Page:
Brazilian Salmon Pink Bird-Eating Tarantula

The Brazilian salmon pink bird-eating tarantula (Lasiodora parahybana) is one of the top five largest spiders in the world and has a name nearly as big as its leg span. However, while it is truly a giant, it is also docile enough to be widely kept as a pet, and its bird-eating reputation is unfounded.

Brazilian salmon pink bird-eating tarantula
Brazilian salmon pink bird-eating tarantula (Lasiodora parahybana). Photo credit: Wrangler.

Brazilian salmon pink bird-eating tarantula: Description.

Brazilian salmon pink bird-eating tarantulas are native to northeastern Brazil. They are primarily found near the Atlantic forest region of the country.

Males have smaller bodies but longer legs, spanning as wide as 11 inches. Females are bulkier looking than slender males and can weigh over two ounces as adults.

At maturity, these tarantulas are uniformly black with pinkish-red hairs on their abdomens, mouths, and legs. The pinkish color is more vivid in males.

Males have tibial hooks on their front two legs that they use to hook onto and hold back the female’s fangs when mating.

Brazilian salmon pink bird-eating tarantulas: Mating habits.

Spider sex is hard, dangerous work for males and always requires a quick getaway on their part. However, Brazilian salmon pink bird-eating tarantula males have adapted a technique to improve their odds of survival—restraints.

When breeding, males make sperm webs by depositing sperm from their abdomens onto a webbed mat. They then wrap their pedipalps with this sperm-soaked matting and search for a female.

Using chemical cues, a male will locate a sexually available female, approach her, and determine if she will allow him to make contact.

If the female is willing, the male will force her back with his two tibial hooked front legs holding her fangs safely away from his abdomen. Then he will insert one of his pedipalps into the reproductive opening in the female’s abdomen (the epigastric furrow).

If he has the strength and determines the odds for survival are in his favor, he will insert the second pedipalp and quickly make his getaway.

The female may chase and consume him if he is too exhausted or slow.

The salmon pink bird-eating female will then produce an egg sac with 1500-3000 eggs in it. The spiderlings that hatch will reach maturity in two years and can live for up to 15 years.

Are the bites of pink bird-eating tarantulas dangerous?

All spiders will bite if attacked, and the Brazilian pink bird-eating tarantula has inch-long fangs. So their bites are painful. However, as we will see shortly, it’s not the bite that is genuinely hazardous to humans—it’s the hairs on their bellies.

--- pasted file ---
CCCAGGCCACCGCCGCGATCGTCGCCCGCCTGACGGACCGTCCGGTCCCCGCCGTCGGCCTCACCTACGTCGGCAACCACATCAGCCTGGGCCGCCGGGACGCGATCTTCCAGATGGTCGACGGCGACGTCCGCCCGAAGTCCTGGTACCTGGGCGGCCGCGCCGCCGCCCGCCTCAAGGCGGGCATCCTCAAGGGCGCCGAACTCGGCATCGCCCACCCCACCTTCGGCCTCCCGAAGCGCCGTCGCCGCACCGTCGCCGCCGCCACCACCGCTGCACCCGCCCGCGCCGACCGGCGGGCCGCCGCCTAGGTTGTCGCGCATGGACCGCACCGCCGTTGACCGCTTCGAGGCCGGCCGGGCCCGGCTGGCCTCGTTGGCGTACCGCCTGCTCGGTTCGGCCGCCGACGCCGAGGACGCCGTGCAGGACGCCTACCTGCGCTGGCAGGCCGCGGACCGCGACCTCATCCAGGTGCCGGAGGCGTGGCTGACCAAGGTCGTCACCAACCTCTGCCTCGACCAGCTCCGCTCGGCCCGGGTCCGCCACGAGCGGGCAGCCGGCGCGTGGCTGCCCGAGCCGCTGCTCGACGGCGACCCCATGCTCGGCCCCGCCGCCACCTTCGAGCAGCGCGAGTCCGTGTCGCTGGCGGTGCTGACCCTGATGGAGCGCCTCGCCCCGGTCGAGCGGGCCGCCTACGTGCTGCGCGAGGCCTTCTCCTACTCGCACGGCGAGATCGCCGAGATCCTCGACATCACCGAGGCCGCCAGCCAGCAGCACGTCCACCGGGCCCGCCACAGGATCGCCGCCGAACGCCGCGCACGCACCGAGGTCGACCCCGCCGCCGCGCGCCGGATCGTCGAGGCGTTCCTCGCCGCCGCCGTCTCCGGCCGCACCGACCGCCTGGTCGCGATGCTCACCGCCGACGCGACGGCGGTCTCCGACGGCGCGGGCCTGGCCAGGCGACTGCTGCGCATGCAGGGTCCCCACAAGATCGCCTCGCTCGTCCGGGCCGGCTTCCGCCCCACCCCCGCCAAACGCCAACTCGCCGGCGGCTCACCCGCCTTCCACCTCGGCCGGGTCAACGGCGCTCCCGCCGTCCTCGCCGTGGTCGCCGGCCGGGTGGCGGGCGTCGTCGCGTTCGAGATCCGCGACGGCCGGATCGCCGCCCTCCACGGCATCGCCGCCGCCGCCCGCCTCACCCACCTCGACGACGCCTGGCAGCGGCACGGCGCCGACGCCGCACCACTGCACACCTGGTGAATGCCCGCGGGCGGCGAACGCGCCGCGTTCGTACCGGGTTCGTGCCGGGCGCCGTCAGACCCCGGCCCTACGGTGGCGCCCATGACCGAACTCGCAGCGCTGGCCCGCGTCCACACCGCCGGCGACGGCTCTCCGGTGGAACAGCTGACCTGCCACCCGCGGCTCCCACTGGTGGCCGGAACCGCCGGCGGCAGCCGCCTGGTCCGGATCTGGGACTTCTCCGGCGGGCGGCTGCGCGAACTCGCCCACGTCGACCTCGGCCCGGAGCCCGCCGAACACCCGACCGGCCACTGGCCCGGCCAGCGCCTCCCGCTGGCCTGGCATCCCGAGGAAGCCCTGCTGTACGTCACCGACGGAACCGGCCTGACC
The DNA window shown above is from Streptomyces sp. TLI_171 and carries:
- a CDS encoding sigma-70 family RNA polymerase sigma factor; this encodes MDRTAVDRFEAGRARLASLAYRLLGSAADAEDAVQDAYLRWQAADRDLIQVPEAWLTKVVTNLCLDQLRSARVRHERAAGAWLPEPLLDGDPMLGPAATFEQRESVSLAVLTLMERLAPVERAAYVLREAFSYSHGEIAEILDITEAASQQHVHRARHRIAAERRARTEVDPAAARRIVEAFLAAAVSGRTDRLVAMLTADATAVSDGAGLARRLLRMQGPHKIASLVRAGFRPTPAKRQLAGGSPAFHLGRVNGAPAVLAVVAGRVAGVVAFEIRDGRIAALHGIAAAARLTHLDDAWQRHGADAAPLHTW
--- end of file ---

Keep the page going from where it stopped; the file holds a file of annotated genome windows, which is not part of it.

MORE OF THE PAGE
When threatened, a tarantula will raise its legs and the front of its body in the air. This display makes the spider appear larger to a potential attacker. 

If posturing does not thwart the attacker, the Brazilian pink bird-eating spider will deliver a bite likened to that of a house cat.

When hunting for prey, this spider does not make a web. Instead, it lays in wait on the forest floor and ambushes any large insects, small lizards, snakes, or frogs that wander into range. Upon striking, the Brazilian pink bird-eating tarantula bites with its fangs and injects a paralyzing venom into it. 

Beware the hair of the Brazilian salmon pink bird-eating tarantula.

As we said, the bite hurts, but the real damage comes from the urticating hairs on the spider’s abdomen. 

The Brazilian salmon pink bird-eating tarantula has urticating hairs that pose a hazard to humans. When disturbed, it will turn toward a threat and rub its opisthosoma to throw these hairs at it. Urticating hairs can kill smaller mammals, but the dangers lie in potential eye injury and respiratory harm in humans.

Salmon pink bird-eaters have Type I and III urticating hairs. Type III hairs are very irritating to humans and could result in blindness if they get into your eyes.

Brazilian salmon pink bird-eating tarantula: Taxonomy.

Taxonomic Hierarchy from the Integrated Taxonomic Information System – Report

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 KingdomAnimalia  – Animal, animaux, animals 
             PhylumArthropoda  – Artrópode, arthropodes, arthropods 
                SubphylumChelicerata  – cheliceriformes, quelicerado, queliceriforme 
                      SubclassArachnida  – araignées, aracnídeo, arachnids, arácnidos 
                         OrderAraneae  – spiders, aranhas, araignées, arañas 
                            FamilyTheraphosidae Thorell, 1869 – tarantulas 
                               GenusLasiodora C. L. Koch, 1850 
                                  SpeciesLasiodora parahybana Mello-Leitão, 1917 – Brazilian salmon tarantula

Dennis V. Gilmore Jr.

Dennis V. Gilmore Jr. is a former Marine Sergeant and the author of several books, including two on night hunting coyotes and red and gray fox. He has written several hundred articles on predator hunting for

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